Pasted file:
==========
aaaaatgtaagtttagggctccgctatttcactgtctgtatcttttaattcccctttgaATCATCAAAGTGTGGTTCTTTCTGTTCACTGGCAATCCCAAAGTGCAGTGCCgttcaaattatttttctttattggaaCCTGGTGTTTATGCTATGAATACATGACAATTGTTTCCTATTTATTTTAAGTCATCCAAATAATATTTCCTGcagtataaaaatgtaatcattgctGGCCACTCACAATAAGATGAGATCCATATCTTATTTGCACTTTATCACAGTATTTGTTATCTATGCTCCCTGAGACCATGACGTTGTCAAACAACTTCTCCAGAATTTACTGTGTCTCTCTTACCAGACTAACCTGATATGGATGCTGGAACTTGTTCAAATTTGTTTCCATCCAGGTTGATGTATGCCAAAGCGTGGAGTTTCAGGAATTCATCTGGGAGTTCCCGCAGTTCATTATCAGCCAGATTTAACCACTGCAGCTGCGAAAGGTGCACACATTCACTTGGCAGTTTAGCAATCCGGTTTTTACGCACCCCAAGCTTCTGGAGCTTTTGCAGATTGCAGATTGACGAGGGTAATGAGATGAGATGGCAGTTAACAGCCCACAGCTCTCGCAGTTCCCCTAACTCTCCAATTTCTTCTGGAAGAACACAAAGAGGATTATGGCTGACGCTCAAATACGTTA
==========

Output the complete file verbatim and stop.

aaaaatgtaagtttagggctccgctatttcactgtctgtatcttttaattcccctttgaATCATCAAAGTGTGGTTCTTTCTGTTCACTGGCAATCCCAAAGTGCAGTGCCgttcaaattatttttctttattggaaCCTGGTGTTTATGCTATGAATACATGACAATTGTTTCCTATTTATTTTAAGTCATCCAAATAATATTTCCTGcagtataaaaatgtaatcattgctGGCCACTCACAATAAGATGAGATCCATATCTTATTTGCACTTTATCACAGTATTTGTTATCTATGCTCCCTGAGACCATGACGTTGTCAAACAACTTCTCCAGAATTTACTGTGTCTCTCTTACCAGACTAACCTGATATGGATGCTGGAACTTGTTCAAATTTGTTTCCATCCAGGTTGATGTATGCCAAAGCGTGGAGTTTCAGGAATTCATCTGGGAGTTCCCGCAGTTCATTATCAGCCAGATTTAACCACTGCAGCTGCGAAAGGTGCACACATTCACTTGGCAGTTTAGCAATCCGGTTTTTACGCACCCCAAGCTTCTGGAGCTTTTGCAGATTGCAGATTGACGAGGGTAATGAGATGAGATGGCAGTTAACAGCCCACAGCTCTCGCAGTTCCCCTAACTCTCCAATTTCTTCTGGAAGAACACAAAGAGGATTATGGCTGACGCTCAAATACGTTA